What are Bob's lines of constant time?
Consider a set of events associated with a clock synchronization experiment, on a train that is stationary in Bob's frame of reference. The left end, right end, and middle of this a train are represented in Alice's space-time diagram by parallel world lines of objects moving with constant velocity v. The lines are equally spaced, since Alice and Bob agree on which point describes the middle of the train. Two photons emitted together in the middle of the train travel in opposite directions with the same speed c. The train is at rest in Bob's frame, and the photons arrive at the opposite ends of the train at the same time in Bob's reference frame. In Alice's frame we draw a pair of 45^{o} lines starting at a point on the world line of the middle of the train. These lines represent the trajectories of photons moving toward the front and rear. The points of intersection of the two photons with the two ends of the train represent simultaneous events in Bob's frame and therefore lie on one of his lines of constant time.
The diagram is drawn in Alice's frame.
The brown lines are the world
lines of three equally spaced objects which are stationary in Bob's frame.
The low black dot represents the event of two photons being emitted in opposite
directions from the middle object.
The upper black dots represent the two
events of the photons being detected by the other two objects.
In Bob's
frame of reference these are simultaneous events.
The green line joining
the upper two dots is a line of constant time in Bob's
frame.
Bob's lines of constant time in Alice's diagram must make the same angle with the photon trajectories as his lines of constant position. In addition, the spacing of Bob' lines of constant c*time one unit apart is the same as the spacing of Bob's lines of constant position one unit of distance apart in Alice's diagram.
How to construct Bob's space-time diagram given Alice's diagram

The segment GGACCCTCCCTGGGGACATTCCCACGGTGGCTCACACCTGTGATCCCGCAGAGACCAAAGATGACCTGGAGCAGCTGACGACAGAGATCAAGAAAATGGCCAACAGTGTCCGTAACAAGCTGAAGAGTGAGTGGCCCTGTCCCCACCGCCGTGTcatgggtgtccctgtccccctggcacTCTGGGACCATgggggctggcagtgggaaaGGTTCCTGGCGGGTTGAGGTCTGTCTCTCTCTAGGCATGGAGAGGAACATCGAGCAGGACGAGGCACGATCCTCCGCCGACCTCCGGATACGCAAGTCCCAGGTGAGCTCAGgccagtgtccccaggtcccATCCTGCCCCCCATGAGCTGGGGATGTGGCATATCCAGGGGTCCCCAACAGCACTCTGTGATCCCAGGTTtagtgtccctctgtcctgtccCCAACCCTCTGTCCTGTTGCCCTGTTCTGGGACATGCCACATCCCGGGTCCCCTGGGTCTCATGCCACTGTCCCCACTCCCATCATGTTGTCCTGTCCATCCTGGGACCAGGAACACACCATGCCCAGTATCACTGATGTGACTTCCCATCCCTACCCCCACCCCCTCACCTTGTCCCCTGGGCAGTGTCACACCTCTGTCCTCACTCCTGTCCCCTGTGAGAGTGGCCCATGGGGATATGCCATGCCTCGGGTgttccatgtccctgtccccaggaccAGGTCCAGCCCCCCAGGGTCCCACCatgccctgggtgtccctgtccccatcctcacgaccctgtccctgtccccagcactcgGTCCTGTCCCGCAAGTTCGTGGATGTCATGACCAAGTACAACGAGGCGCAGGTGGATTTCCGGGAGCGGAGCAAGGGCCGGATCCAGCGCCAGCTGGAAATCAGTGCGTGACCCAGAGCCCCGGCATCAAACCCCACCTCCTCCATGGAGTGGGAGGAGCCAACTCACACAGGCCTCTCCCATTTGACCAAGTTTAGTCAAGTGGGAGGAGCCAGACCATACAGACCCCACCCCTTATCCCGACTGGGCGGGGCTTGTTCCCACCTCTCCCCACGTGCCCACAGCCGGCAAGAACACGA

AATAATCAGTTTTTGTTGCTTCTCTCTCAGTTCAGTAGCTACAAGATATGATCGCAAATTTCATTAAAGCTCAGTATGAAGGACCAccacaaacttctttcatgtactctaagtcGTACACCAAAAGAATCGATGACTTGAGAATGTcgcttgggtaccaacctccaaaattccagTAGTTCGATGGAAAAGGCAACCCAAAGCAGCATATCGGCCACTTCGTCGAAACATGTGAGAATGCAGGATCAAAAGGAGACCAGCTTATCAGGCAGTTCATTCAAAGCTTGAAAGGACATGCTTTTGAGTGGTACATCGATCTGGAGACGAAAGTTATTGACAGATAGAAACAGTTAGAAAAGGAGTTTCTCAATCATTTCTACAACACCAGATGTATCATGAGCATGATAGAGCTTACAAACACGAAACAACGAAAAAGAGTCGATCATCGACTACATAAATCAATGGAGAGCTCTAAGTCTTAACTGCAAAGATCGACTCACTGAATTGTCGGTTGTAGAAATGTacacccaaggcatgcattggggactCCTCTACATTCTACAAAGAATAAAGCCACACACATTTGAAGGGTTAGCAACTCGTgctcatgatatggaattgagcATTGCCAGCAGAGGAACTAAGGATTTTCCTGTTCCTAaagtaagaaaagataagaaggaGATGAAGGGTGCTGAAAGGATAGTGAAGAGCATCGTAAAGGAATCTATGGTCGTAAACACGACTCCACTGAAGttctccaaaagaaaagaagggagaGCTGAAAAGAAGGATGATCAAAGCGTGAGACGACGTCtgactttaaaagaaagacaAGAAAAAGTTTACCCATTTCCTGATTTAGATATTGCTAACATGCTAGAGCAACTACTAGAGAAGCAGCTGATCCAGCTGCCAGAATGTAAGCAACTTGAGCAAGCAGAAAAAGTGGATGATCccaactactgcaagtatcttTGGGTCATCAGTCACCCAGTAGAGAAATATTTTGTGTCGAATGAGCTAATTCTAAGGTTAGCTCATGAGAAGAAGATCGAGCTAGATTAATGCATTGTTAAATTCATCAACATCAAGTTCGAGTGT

Draw Alice's diagram. Choose the orientation of the ct and x axes. Draw the world line of an object moving with velocity v in Alice's frame. That world line makes an angle θ with Alice's ct axis. It is Bob's ct' axis. Bob's x' axis makes an angle -θ with Alice's x axis.
The rules for the orientation of Alice's lines of constant time and constant position and the relationship between their scales impose restrictions on the lines of constant position and time that Bob must use, if he wishes to represent events with the same points that Alice uses in her diagram. Those restrictions have exactly the same form as the rules we originally imposed on Alice. It is therefore impossible for anybody else to tell which of them made the diagram first, following rules 1-13, and which of them subsequently imposed his or her own lines of constant time and position on the other's diagram. This symmetry is required by the principle of relativity.
Example:
Let Alice choose her lines of constant time and her lines of constant velocity perpendicular to each other. Let the lines all be spaced 5 units apart. Let Bob move with v = 0.2c i with respect to Alice, γ = 1.02.
Alice's lines of constant velocity are shown in the
diagram.
The lines are also spaced 5 units apart if Bob's scale factor
λ'
is related to Alice's scale factor
λ by
λ'
=
λ [(1 - v^{2}/c^{2})/(1 + v^{2}/c^{2})]^{½}.
[Assume the space and time coordinate of an event are 0 in
both Alice's and Bob's diagram. A second event has space coordinate zero
in Alice's diagram and time coordinate ct' = 5 units in Bobs diagram. Its
time coordinate t in Alice's diagram is given by ct' = γct,
t = t'/γ . The intersections of Bob's lines of
constant time spaced by cΔt' = 5 units intersect
Alice's lines of constant position every cΔt'= 5/γ
units.
Therefore
λ'/(λ/γ )
= cosθ, where tanθ =
Δx/Δct = v/c. Now
cosθ = 1/(tan^{2}θ
+1)^{½},
so
λ'
=
λ[(1 - v^{2}/c^{2})/(1 + v^{2}/c^{2})]^{½}.]
Bob's scale factor μ' is related to Alice's scale factor m by
μ'
=
μ[(1 + v^{2}/c^{2})/(1 - v^{2}/c^{2})]^{½}.
The rhombus bounded by lines of constant time and constant position associated with events one unit of ct and one unit of distance apart is a unit rhombus. The scale factors used by different frames of reference are related by the rule that unit rhombi used by different observers all have the same area. Since the height of a unit rhombus is the scale factor λ and its base is the scale factor μ, the analytical expression of this geometric rule is that for any two frames of reference λ_{A}μ_{A} = λ_{B}μ_{B}.
The unit rhombus for some frame of reference.